Learn about your professors! 

  • Research your professor’s online, they usually will have a short bio on your universities/colleges administration pages. Having some background information on your professors can be very helpful! 

  • It gives students the ability to take a look at other students' experiences with the professor's class. These experiences may be helpful but do not let them influence your own opinion and experience with the professor. Everyone’s experience is different!

Find out how to address them 

  • Figure out your professor’s preferred way to be named. You can ask them directly or it can be attached to their email. 

Be email savvy 

  • When sending emails to your professors, be professional about it! 

Ask questions 

  • If you have questions during class do not be afraid to ask them! Or you can also ask them after or before class! 

Show up at office hours 

  • Write down all of your professors office hours and show up to them! Do not feel afraid to show up and ask questions about class, their profession, research, etc! 

Stay in touch! 

  • Continue to stay in touch at their office hours and any other ways in order to build a valuable connection with them. You never know what your professor can help you with that will help open doors for you and your future! 

References: https://www.bachelorstudies.com/article/how-to-build-a-good-relationship-with-your-professor/

Resources available like Multicultural centers:

Research on your school’s page to see what they offer for their students of color on campus. Many universities have a multicultural center and programs meant for students who are first-generation and minorities on campus. Join the cultural clubs and be involved in the cultural programming in your school! It helps stay connected to your own culture by getting to know others who are in it, especially when college is a place where you can often feel isolated.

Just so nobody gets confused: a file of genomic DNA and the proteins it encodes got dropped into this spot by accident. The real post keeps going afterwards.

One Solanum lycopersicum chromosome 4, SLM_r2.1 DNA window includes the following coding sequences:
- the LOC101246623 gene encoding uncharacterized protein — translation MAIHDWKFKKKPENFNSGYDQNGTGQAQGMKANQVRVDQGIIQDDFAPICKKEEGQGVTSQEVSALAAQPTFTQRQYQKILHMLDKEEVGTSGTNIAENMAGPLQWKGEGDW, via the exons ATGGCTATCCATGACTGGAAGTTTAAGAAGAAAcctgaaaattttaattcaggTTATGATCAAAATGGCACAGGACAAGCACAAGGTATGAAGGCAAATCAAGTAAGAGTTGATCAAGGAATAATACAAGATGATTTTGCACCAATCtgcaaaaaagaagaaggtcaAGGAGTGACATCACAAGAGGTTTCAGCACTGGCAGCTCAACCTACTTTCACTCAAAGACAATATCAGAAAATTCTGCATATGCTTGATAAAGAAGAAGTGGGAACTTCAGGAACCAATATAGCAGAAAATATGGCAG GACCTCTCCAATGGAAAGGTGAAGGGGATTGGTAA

Withdraw a class and what this means:

 

According to Southern Utah University, “the difference between dropping a course and withdrawing from a course is based on the time a student decided to stop participating in a class. If a student decided to stop participating in a course BEFORE the withdrawal deadline, then you have dropped the course. However, if the student decides to stop participating in a course AFTER the deadline, it is defined as withdrawing from a course. 

If a student drops a course, the course will not be included on their transcript. 

If a student withdraws from a course, the course will be included on their transcript with a ‘W’. The ‘W’ indicates that the student attempted the course but they eventually withdrew prior to receiving a letter grade. ‘Ws’ do not count towards a student’s GPA.”

References: 

https://help.suu.edu/article/398/what-is-the-difference-between-dropping-and-withdrawing#:~:text=If%20a%20student%20decides%20to,as%20withdrawing%20from%20a%20course.&text='W's%20do%20not%20count%20towards%20a%20student's%20GPA.

 

Find your best note taking ability:

There are many ways that students take notes during class and lectures. It is up to you to experiment and see what works best for you. You can take notes on your laptop, write in your notebook, print out slides and write on the papers, write them on your tablet, and more. Research to see what you believe would be most helpful for you.

Importance of staying involved:

It is very important that you stay involved during college to be able to meet new people and to build up your resume to have a competitive application when applying to jobs or graduate programs! Research on your schools page to see what clubs/organizations opportunities are available for students to be involved in. Check out their social media to be informed on any up to date news! Visit the club fair in the beginning of the year to not only get free candy and merch but to see what options of involvement are available for you in college.